Last edited by ianbrettcooper; 04-22-12 at 12:07 PM.
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  6. #56
    Senior Member dynodonn's Avatar
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    Quote Originally Posted by ianbrettcooper View Post
    I'm with the cops in terms of them being justified in handing the cyclist a ticket. Sophie Hoad, the cyclist in this case said: "For me, I feel it's safer to ride my bike on the sidewalk instead of trying to keep up with traffic". Well, she's wrong: it's between 2 and 12 times more dangerous for a cyclist to ride on the sidewalk (the risk depending on the specifics), precisely because of how sidewalks interact with driveways and intersections. Maybe Sophie should have learned what the law requires of cyclists and what it doesn't BEFORE she decided to take a vehicle out on the streets. The law requires cyclists to operate on the road, but it does not require that they 'keep up' with motor vehicles. Motorists have brakes and steering wheels specifically designed to help them avoid hitting other vehicles (and these tools help motorists do just that, as long as those other vehicles are operating where they should be - i.e. visibly and safely on the road) - it's not as if cars are uncontrollable chunks of metal.

    As for the driver, he should have got a ticket too. The problem is, the cyclist was clearly in the wrong - since she had no idea that cycling on the sidewalk was illegal, she probably even admitted it to the cops. It's a lot harder proving the driver was in the wrong too.

    There's the perception issue, many cyclists do not feel comfortable riding in the midst of traffic, especially when having to deal high traffic volumes and with many motorists' mood swings and ignorance of a cyclist's road rights, even when there is a minimum standard cycling infrastructure in place.

    I've watched many local cyclists opt out of some of our local cycling infrastructure for the sidewalk due to their unease with fast close passing motor vehicles.

  7. #57
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    I still don't see enough info to tell me what exactly happened, that is the entire situation. Was she salmoning on the sidewalk, that happens a lot. But by the same token:

    Hoad was on her way to art class on Monday around 8 a.m. She was biking on the sidewalk, heading west on Asbury Avenue toward University Boulevard, when she says an SUV leaving a parking lot crossed the sidewalk in a hurry.
    Sounds like the SUV was aggressively leaving and perhaps the driver had his head turned in one direction looking primarily for a clear to get on the road. If he didn't look both ways, he might've hit a pedestrian just the same ? But from the read and not seeing it 1st hand, there's room for anyone to speculate what exactly happened. Anyway, blind areas, all parties should recognize that potential and should be practically at a walking speed anyway.

    The sign that was there to keep bikes off the sidewalk, perhaps the blind areas are the reason that bikes are prohibited. And in that case, the right citations were handed out.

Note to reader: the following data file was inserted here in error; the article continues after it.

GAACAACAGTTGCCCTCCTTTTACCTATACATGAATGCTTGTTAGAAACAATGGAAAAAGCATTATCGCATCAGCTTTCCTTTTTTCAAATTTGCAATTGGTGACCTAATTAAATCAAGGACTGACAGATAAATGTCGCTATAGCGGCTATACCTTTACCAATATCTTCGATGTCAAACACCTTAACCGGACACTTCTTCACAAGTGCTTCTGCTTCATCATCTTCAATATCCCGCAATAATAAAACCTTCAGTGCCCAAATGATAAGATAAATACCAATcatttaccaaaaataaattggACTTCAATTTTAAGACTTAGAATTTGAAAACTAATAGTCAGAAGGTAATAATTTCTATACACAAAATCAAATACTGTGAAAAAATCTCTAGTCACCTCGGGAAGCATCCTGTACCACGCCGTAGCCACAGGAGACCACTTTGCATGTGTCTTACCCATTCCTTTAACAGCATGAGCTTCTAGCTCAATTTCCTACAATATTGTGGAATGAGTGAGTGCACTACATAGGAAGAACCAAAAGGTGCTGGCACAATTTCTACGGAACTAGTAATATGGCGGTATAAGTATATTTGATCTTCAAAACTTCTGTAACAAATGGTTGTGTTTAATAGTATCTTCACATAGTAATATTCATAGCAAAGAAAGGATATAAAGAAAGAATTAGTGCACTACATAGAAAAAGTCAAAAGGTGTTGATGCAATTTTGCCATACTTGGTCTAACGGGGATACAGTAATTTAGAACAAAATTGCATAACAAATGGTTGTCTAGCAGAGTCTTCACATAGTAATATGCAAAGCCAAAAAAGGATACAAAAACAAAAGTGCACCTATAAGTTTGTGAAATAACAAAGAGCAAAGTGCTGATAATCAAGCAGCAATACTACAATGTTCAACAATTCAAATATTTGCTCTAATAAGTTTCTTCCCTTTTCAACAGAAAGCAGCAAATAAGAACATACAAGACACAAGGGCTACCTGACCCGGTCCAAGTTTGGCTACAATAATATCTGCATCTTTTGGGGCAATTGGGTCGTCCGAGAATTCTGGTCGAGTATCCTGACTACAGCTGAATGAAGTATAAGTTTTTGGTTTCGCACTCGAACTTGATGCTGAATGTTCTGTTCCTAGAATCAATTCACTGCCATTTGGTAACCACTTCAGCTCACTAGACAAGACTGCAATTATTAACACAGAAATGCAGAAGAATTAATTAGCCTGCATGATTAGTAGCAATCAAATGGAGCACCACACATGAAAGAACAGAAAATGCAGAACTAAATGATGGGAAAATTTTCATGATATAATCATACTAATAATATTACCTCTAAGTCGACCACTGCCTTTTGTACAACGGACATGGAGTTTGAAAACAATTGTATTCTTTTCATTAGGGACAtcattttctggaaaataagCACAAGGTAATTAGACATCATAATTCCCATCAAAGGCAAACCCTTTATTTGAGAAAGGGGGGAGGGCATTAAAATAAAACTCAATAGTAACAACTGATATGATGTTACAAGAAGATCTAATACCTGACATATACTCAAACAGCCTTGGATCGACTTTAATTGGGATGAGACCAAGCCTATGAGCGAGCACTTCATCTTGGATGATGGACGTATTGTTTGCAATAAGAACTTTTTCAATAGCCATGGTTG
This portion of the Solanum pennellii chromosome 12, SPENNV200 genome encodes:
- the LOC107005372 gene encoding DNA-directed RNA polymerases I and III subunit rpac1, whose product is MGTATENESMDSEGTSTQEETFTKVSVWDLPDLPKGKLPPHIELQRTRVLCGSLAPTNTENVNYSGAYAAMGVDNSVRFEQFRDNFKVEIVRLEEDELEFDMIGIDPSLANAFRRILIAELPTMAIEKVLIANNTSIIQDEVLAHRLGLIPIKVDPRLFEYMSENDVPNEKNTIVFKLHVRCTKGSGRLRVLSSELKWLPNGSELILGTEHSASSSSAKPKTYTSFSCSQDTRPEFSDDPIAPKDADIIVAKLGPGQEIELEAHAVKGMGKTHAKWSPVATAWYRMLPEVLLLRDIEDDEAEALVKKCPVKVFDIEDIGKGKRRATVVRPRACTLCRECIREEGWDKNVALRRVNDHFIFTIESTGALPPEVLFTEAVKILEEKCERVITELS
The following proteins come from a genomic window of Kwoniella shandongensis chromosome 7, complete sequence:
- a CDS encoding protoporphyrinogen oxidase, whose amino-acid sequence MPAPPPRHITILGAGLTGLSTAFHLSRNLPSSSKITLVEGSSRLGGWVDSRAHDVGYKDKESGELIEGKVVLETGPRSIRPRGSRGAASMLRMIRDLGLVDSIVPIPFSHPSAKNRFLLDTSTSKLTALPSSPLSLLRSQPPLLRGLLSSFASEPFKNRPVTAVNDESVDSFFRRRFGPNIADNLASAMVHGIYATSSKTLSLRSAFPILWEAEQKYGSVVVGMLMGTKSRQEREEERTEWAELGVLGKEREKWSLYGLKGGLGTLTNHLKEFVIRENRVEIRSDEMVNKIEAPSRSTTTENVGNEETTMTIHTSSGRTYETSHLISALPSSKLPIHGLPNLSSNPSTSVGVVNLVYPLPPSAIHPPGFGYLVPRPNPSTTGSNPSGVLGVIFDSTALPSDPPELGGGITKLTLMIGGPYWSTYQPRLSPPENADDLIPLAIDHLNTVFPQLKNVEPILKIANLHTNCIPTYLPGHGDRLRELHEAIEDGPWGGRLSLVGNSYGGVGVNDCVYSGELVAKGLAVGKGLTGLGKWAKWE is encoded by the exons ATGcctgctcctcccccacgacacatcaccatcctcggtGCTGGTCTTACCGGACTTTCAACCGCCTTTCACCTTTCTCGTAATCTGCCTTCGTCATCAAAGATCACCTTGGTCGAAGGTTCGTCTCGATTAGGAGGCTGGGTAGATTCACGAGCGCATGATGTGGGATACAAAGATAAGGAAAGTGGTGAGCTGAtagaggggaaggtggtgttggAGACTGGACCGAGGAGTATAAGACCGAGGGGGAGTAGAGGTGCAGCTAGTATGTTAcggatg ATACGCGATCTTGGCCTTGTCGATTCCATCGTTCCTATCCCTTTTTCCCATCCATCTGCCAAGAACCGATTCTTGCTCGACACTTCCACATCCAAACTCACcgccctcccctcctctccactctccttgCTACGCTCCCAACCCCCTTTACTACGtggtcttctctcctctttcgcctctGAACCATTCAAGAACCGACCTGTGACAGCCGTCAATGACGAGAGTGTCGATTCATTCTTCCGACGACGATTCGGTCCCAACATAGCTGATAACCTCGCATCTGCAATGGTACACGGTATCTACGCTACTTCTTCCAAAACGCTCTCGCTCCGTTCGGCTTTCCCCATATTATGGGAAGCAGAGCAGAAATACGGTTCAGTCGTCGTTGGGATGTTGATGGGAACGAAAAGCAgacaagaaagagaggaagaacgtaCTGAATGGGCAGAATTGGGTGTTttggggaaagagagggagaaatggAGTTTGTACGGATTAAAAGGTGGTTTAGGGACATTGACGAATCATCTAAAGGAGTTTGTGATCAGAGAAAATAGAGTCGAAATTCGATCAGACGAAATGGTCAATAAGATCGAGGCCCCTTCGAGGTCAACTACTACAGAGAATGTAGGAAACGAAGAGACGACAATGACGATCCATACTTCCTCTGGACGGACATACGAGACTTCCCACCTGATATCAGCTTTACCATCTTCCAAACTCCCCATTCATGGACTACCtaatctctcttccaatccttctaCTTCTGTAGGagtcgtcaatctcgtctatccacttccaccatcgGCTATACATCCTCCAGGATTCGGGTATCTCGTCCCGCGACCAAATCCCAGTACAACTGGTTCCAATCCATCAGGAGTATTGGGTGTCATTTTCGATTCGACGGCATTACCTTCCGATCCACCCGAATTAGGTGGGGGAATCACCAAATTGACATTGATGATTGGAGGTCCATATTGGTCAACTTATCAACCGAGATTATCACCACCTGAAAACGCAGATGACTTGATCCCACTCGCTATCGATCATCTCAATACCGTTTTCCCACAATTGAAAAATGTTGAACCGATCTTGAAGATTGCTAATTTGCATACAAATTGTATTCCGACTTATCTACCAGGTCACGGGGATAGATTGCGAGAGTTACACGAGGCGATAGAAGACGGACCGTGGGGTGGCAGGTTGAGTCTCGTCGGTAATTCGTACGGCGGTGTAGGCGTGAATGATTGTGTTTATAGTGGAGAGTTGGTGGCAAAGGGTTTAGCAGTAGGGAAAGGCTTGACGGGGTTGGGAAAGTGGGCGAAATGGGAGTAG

8. #58
    Senior Member mikeybikes's Avatar
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    Quote Originally Posted by fuji86 View Post
    The sign that was there to keep bikes off the sidewalk, perhaps the blind areas are the reason that bikes are prohibited. And in that case, the right citations were handed out.
    There are no signs in the area. The pictures of no bicycles on sidewalk sign look like they are from the area around E Colfax, which is pretty much the only location I've seen them.

    The signs are redundant as sidewalk riding is prohibited in all of the city and county of Denver, unless you are riding less than 6mph and do not cross a driveway. Cops and newspaper delivery people are excepted.
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  9. #59
    Senior Member ianbrettcooper's Avatar
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    Quote Originally Posted by dynodonn View Post
    There's the perception issue, many cyclists do not feel comfortable riding in the midst of traffic, especially when having to deal high traffic volumes and with many motorists' mood swings and ignorance of a cyclist's road rights, even when there is a minimum standard cycling infrastructure in place.

    I've watched many local cyclists opt out of some of our local cycling infrastructure for the sidewalk due to their unease with fast close passing motor vehicles.
    I agree that perception is a serious problem. But the perception has to be changed in order for things to get better. I think it's a mistake to cater to a dangerous perception.
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    All I need is a bike and a road, and to be left with the same freedom any other road user has to decide what's the safest lane position.

  10. #60
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    Quote Originally Posted by fuji86 View Post



    Sounds like the SUV was aggressively leaving and perhaps the driver had his head turned in one direction looking primarily for a clear to get on the road. If he didn't look both ways, he might've hit a pedestrian just the same ?
    bingo, I ended up on hood of a car as a ped crossing the street because the car wanting to turn never looked right before turning right.
    I knew she was going to hit me before she even moved. luckily I jumped before the cage would have hit me and just ended up lying on the hood of the car. she stopped immediately, apologized about a million times. . .
    but I digest, they both could have dun better, the biker has to listen for SUV motors, the car needs to stop cell phoning.
    you'd think the university would make bike route information available to students, because that street is horrible.